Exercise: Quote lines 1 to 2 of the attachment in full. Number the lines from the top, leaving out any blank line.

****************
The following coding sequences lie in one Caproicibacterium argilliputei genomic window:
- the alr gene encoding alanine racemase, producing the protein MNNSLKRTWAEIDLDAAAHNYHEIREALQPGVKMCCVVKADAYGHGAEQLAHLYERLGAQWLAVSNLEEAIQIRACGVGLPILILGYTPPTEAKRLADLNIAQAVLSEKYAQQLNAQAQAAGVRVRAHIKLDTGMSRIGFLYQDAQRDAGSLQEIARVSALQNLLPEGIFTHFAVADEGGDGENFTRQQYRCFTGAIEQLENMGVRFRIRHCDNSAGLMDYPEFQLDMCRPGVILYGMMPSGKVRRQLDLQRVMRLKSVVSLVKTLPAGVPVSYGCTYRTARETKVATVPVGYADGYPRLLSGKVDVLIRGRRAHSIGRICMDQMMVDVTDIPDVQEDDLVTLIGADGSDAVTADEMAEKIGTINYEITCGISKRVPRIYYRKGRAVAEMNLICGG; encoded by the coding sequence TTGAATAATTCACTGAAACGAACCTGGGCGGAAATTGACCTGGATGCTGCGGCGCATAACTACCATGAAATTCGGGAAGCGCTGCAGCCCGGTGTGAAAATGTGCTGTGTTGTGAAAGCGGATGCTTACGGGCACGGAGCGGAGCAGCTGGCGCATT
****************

The following coding sequences lie in one Caproicibacterium argilliputei genomic window:
- the alr gene encoding alanine racemase, producing the protein MNNSLKRTWAEIDLDAAAHNYHEIREALQPGVKMCCVVKADAYGHGAEQLAHLYERLGAQWLAVSNLEEAIQIRACGVGLPILILGYTPPTEAKRLADLNIAQAVLSEKYAQQLNAQAQAAGVRVRAHIKLDTGMSRIGFLYQDAQRDAGSLQEIARVSALQNLLPEGIFTHFAVADEGGDGENFTRQQYRCFTGAIEQLENMGVRFRIRHCDNSAGLMDYPEFQLDMCRPGVILYGMMPSGKVRRQLDLQRVMRLKSVVSLVKTLPAGVPVSYGCTYRTARETKVATVPVGYADGYPRLLSGKVDVLIRGRRAHSIGRICMDQMMVDVTDIPDVQEDDLVTLIGADGSDAVTADEMAEKIGTINYEITCGISKRVPRIYYRKGRAVAEMNLICGG; encoded by the coding sequence TTGAATAATTCACTGAAACGAACCTGGGCGGAAATTGACCTGGATGCTGCGGCGCATAACTACCATGAAATTCGGGAAGCGCTGCAGCCCGGTGTGAAAATGTGCTGTGTTGTGAAAGCGGATGCTTACGGGCACGGAGCGGAGCAGCTGGCGCATT